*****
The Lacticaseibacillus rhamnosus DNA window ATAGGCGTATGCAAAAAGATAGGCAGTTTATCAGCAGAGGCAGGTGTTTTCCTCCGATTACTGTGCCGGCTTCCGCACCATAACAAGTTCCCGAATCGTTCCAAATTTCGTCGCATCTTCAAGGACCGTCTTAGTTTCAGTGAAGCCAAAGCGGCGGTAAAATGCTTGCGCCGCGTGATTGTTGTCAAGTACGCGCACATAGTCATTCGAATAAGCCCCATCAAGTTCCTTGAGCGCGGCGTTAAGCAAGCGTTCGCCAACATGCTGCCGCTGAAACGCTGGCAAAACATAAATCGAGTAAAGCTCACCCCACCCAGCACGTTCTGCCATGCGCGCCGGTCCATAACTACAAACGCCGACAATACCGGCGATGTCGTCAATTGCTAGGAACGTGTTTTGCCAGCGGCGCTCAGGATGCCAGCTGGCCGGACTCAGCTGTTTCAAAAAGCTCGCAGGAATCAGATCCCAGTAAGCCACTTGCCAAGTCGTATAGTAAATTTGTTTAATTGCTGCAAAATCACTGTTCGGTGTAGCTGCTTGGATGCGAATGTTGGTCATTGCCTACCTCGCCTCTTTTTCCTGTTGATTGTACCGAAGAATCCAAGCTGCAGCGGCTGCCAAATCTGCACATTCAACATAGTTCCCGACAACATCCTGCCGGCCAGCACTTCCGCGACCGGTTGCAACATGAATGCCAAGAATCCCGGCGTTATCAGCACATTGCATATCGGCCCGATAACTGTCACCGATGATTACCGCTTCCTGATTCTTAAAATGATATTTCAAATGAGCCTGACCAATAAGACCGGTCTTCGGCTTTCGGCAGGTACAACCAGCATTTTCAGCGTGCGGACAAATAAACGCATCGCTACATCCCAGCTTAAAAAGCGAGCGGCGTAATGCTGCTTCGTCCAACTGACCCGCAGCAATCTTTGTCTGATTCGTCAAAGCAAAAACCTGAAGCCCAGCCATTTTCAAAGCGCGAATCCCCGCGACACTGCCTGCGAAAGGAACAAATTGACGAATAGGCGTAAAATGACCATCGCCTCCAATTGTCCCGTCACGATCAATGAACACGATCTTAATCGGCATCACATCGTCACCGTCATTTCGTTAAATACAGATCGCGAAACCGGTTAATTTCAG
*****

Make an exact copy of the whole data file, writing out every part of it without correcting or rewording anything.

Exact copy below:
The Lacticaseibacillus rhamnosus DNA window ATAGGCGTATGCAAAAAGATAGGCAGTTTATCAGCAGAGGCAGGTGTTTTCCTCCGATTACTGTGCCGGCTTCCGCACCATAACAAGTTCCCGAATCGTTCCAAATTTCGTCGCATCTTCAAGGACCGTCTTAGTTTCAGTGAAGCCAAAGCGGCGGTAAAATGCTTGCGCCGCGTGATTGTTGTCAAGTACGCGCACATAGTCATTCGAATAAGCCCCATCAAGTTCCTTGAGCGCGGCGTTAAGCAAGCGTTCGCCAACATGCTGCCGCTGAAACGCTGGCAAAACATAAATCGAGTAAAGCTCACCCCACCCAGCACGTTCTGCCATGCGCGCCGGTCCATAACTACAAACGCCGACAATACCGGCGATGTCGTCAATTGCTAGGAACGTGTTTTGCCAGCGGCGCTCAGGATGCCAGCTGGCCGGACTCAGCTGTTTCAAAAAGCTCGCAGGAATCAGATCCCAGTAAGCCACTTGCCAAGTCGTATAGTAAATTTGTTTAATTGCTGCAAAATCACTGTTCGGTGTAGCTGCTTGGATGCGAATGTTGGTCATTGCCTACCTCGCCTCTTTTTCCTGTTGATTGTACCGAAGAATCCAAGCTGCAGCGGCTGCCAAATCTGCACATTCAACATAGTTCCCGACAACATCCTGCCGGCCAGCACTTCCGCGACCGGTTGCAACATGAATGCCAAGAATCCCGGCGTTATCAGCACATTGCATATCGGCCCGATAACTGTCACCGATGATTACCGCTTCCTGATTCTTAAAATGATATTTCAAATGAGCCTGACCAATAAGACCGGTCTTCGGCTTTCGGCAGGTACAACCAGCATTTTCAGCGTGCGGACAAATAAACGCATCGCTACATCCCAGCTTAAAAAGCGAGCGGCGTAATGCTGCTTCGTCCAACTGACCCGCAGCAATCTTTGTCTGATTCGTCAAAGCAAAAACCTGAAGCCCAGCCATTTTCAAAGCGCGAATCCCCGCGACACTGCCTGCGAAAGGAACAAATTGACGAATAGGCGTAAAATGACCATCGCCTCCAATTGTCCCGTCACGATCAATGAACACGATCTTAATCGGCATCACATCGTCACCGTCATTTCGTTAAATACAGATCGCGAAACCGGTTAATTTCAG